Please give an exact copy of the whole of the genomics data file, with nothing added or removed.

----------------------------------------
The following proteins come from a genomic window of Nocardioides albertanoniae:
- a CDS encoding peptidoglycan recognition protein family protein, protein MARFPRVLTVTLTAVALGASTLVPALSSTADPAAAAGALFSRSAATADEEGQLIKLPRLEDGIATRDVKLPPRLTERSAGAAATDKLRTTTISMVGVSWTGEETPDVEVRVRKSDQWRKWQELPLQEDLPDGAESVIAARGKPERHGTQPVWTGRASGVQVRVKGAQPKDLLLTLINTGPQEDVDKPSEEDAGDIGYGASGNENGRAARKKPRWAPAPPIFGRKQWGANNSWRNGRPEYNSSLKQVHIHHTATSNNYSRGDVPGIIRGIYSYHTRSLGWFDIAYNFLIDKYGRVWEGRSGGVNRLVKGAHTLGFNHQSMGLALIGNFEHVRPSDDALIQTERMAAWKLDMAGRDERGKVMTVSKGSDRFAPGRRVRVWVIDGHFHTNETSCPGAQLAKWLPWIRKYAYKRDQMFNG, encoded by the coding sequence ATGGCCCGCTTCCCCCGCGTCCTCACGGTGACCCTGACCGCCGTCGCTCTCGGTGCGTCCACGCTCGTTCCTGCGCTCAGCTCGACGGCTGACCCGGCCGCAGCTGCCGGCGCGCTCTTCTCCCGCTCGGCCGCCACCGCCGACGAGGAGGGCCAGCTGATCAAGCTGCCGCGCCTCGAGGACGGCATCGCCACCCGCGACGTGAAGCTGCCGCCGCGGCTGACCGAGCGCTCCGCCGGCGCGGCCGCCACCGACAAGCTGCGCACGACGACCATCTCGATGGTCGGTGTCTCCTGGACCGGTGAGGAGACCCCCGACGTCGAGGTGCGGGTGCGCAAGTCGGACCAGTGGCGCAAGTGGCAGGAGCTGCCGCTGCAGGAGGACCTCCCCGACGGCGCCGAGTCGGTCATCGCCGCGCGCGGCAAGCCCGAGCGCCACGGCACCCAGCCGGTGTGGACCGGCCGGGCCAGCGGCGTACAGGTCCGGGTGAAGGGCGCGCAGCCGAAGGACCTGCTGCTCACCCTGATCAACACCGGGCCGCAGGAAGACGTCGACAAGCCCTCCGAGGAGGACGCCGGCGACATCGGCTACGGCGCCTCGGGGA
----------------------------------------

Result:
The following proteins come from a genomic window of Nocardioides albertanoniae:
- a CDS encoding peptidoglycan recognition protein family protein, protein MARFPRVLTVTLTAVALGASTLVPALSSTADPAAAAGALFSRSAATADEEGQLIKLPRLEDGIATRDVKLPPRLTERSAGAAATDKLRTTTISMVGVSWTGEETPDVEVRVRKSDQWRKWQELPLQEDLPDGAESVIAARGKPERHGTQPVWTGRASGVQVRVKGAQPKDLLLTLINTGPQEDVDKPSEEDAGDIGYGASGNENGRAARKKPRWAPAPPIFGRKQWGANNSWRNGRPEYNSSLKQVHIHHTATSNNYSRGDVPGIIRGIYSYHTRSLGWFDIAYNFLIDKYGRVWEGRSGGVNRLVKGAHTLGFNHQSMGLALIGNFEHVRPSDDALIQTERMAAWKLDMAGRDERGKVMTVSKGSDRFAPGRRVRVWVIDGHFHTNETSCPGAQLAKWLPWIRKYAYKRDQMFNG, encoded by the coding sequence ATGGCCCGCTTCCCCCGCGTCCTCACGGTGACCCTGACCGCCGTCGCTCTCGGTGCGTCCACGCTCGTTCCTGCGCTCAGCTCGACGGCTGACCCGGCCGCAGCTGCCGGCGCGCTCTTCTCCCGCTCGGCCGCCACCGCCGACGAGGAGGGCCAGCTGATCAAGCTGCCGCGCCTCGAGGACGGCATCGCCACCCGCGACGTGAAGCTGCCGCCGCGGCTGACCGAGCGCTCCGCCGGCGCGGCCGCCACCGACAAGCTGCGCACGACGACCATCTCGATGGTCGGTGTCTCCTGGACCGGTGAGGAGACCCCCGACGTCGAGGTGCGGGTGCGCAAGTCGGACCAGTGGCGCAAGTGGCAGGAGCTGCCGCTGCAGGAGGACCTCCCCGACGGCGCCGAGTCGGTCATCGCCGCGCGCGGCAAGCCCGAGCGCCACGGCACCCAGCCGGTGTGGACCGGCCGGGCCAGCGGCGTACAGGTCCGGGTGAAGGGCGCGCAGCCGAAGGACCTGCTGCTCACCCTGATCAACACCGGGCCGCAGGAAGACGTCGACAAGCCCTCCGAGGAGGACGCCGGCGACATCGGCTACGGCGCCTCGGGGA